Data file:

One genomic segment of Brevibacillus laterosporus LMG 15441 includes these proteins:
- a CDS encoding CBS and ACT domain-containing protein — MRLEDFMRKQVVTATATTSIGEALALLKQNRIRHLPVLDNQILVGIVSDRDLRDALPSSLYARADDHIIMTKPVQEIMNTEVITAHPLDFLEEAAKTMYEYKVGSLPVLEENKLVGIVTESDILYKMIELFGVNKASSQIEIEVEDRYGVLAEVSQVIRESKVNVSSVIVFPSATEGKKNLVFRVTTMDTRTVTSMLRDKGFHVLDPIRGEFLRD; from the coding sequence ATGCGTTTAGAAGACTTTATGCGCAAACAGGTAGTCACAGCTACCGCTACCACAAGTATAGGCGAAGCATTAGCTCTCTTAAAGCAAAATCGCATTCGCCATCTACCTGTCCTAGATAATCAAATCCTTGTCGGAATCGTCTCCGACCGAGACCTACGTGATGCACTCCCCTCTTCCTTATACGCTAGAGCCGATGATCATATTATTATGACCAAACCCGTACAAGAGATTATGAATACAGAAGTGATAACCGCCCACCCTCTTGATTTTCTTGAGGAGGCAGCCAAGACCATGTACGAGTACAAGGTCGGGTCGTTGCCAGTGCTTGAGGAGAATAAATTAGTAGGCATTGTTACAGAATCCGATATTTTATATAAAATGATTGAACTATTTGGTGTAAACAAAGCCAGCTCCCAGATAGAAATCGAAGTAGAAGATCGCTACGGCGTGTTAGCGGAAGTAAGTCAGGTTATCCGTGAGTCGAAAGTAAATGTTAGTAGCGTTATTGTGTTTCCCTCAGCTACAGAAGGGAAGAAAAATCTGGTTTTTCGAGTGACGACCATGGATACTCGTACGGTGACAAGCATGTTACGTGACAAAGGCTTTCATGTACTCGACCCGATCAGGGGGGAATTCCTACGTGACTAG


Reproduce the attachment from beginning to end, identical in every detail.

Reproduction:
One genomic segment of Brevibacillus laterosporus LMG 15441 includes these proteins:
- a CDS encoding CBS and ACT domain-containing protein — MRLEDFMRKQVVTATATTSIGEALALLKQNRIRHLPVLDNQILVGIVSDRDLRDALPSSLYARADDHIIMTKPVQEIMNTEVITAHPLDFLEEAAKTMYEYKVGSLPVLEENKLVGIVTESDILYKMIELFGVNKASSQIEIEVEDRYGVLAEVSQVIRESKVNVSSVIVFPSATEGKKNLVFRVTTMDTRTVTSMLRDKGFHVLDPIRGEFLRD; from the coding sequence ATGCGTTTAGAAGACTTTATGCGCAAACAGGTAGTCACAGCTACCGCTACCACAAGTATAGGCGAAGCATTAGCTCTCTTAAAGCAAAATCGCATTCGCCATCTACCTGTCCTAGATAATCAAATCCTTGTCGGAATCGTCTCCGACCGAGACCTACGTGATGCACTCCCCTCTTCCTTATACGCTAGAGCCGATGATCATATTATTATGACCAAACCCGTACAAGAGATTATGAATACAGAAGTGATAACCGCCCACCCTCTTGATTTTCTTGAGGAGGCAGCCAAGACCATGTACGAGTACAAGGTCGGGTCGTTGCCAGTGCTTGAGGAGAATAAATTAGTAGGCATTGTTACAGAATCCGATATTTTATATAAAATGATTGAACTATTTGGTGTAAACAAAGCCAGCTCCCAGATAGAAATCGAAGTAGAAGATCGCTACGGCGTGTTAGCGGAAGTAAGTCAGGTTATCCGTGAGTCGAAAGTAAATGTTAGTAGCGTTATTGTGTTTCCCTCAGCTACAGAAGGGAAGAAAAATCTGGTTTTTCGAGTGACGACCATGGATACTCGTACGGTGACAAGCATGTTACGTGACAAAGGCTTTCATGTACTCGACCCGATCAGGGGGGAATTCCTACGTGACTAG